COLUMBIA -- As expected, Gov. Mark Sanford vetoed the open-enrollment bill Friday, saying the measure which would pave the way for students to apply to any public school in the state regardless of where they live actually would inhibit choice.
"The bottom line is that until we get full-blown choice that includes both public and private educational options, we don't have the kind of vibrant educational marketplace we need to achieve real educational improvements in our state," Sanford said in his veto statement.
Earlier versions of the bill, which included two private-school tuition voucher amendments, failed to gain traction.
Among Sanford's reasons for the veto:
Sign Up and Save
Get six months of free digital access to The Herald
• The bill doesn't provide options outside of the public-school system for children whose needs are not met within it.
• Trustees can set limits on how many students can transfer between schools, therefore focusing more on the needs of the district than the students.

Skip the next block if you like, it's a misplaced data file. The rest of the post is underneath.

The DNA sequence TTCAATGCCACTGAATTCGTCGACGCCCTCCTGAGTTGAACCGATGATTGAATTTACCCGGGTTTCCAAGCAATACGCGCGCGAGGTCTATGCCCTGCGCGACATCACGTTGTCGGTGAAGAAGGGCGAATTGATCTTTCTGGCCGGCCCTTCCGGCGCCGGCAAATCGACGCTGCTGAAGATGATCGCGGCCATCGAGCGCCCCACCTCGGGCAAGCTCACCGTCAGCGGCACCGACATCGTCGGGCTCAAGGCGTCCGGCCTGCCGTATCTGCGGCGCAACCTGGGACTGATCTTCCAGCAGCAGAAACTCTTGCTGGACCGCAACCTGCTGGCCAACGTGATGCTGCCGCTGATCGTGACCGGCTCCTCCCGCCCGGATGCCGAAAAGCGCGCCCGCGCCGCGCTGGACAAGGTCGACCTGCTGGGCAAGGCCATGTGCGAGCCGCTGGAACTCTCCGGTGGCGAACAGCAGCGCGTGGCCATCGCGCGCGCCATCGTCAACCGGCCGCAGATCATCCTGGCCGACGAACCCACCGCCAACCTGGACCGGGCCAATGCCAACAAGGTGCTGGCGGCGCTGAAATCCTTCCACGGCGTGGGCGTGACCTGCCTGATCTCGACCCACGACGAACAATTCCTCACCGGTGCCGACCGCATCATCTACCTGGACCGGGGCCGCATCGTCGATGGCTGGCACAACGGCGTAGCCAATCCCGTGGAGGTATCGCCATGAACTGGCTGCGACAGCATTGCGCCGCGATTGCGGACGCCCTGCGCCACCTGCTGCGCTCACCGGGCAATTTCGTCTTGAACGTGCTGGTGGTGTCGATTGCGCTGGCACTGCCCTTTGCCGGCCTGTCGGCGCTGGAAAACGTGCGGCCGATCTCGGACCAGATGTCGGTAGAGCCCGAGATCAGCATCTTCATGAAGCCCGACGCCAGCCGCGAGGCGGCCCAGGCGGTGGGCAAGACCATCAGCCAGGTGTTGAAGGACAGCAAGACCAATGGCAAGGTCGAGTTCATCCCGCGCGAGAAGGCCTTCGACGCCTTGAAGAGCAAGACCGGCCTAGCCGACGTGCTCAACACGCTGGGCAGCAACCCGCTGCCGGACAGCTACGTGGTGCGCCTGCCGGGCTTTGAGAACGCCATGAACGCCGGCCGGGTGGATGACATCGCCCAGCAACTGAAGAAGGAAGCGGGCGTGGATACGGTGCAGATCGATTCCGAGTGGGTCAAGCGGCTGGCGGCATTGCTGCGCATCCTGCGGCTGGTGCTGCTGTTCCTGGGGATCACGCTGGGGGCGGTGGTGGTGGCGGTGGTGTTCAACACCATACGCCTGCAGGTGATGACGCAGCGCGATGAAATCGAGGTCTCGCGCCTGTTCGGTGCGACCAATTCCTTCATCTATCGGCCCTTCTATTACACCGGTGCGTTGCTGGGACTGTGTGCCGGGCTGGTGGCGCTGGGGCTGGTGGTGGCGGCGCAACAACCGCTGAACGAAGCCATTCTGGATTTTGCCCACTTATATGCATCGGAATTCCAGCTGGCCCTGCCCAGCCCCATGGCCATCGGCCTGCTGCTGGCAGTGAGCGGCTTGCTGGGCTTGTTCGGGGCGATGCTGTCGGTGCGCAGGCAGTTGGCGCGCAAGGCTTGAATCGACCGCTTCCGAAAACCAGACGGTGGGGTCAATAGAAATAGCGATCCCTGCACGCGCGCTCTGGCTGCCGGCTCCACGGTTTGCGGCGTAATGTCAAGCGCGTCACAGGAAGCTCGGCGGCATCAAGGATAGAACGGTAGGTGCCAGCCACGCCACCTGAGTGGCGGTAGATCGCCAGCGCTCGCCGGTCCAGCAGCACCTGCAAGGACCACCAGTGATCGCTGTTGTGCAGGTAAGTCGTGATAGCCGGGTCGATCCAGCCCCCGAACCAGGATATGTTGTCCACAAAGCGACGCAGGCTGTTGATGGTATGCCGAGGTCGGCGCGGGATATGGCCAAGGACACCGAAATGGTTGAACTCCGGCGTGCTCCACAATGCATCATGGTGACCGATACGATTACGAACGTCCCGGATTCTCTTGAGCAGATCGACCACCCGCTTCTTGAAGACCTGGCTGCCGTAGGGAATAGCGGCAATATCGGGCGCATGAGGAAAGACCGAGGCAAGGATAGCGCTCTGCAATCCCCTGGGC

• The three-year phase-in would take too long to determine whether the bill was working.
State Superintendent of Education Jim Rex said Sanford's veto delays necessary reforms to the S.C. school system. "I am disappointed but not deterred by Governor Sanford's misguided veto of real public-school choice," he said.
"I continue to be perplexed by Governor Sanford's allegiance to a system of vouchers and tax credits that would take money from our public schools and give it to private schools with no accountability."
Sanford and supporters of the voucher amendments said they wanted to ensure students would have other options if they were denied transfers because of school capacity limits.
It takes a two-thirds vote of both the House and Senate to overturn the governor's decision.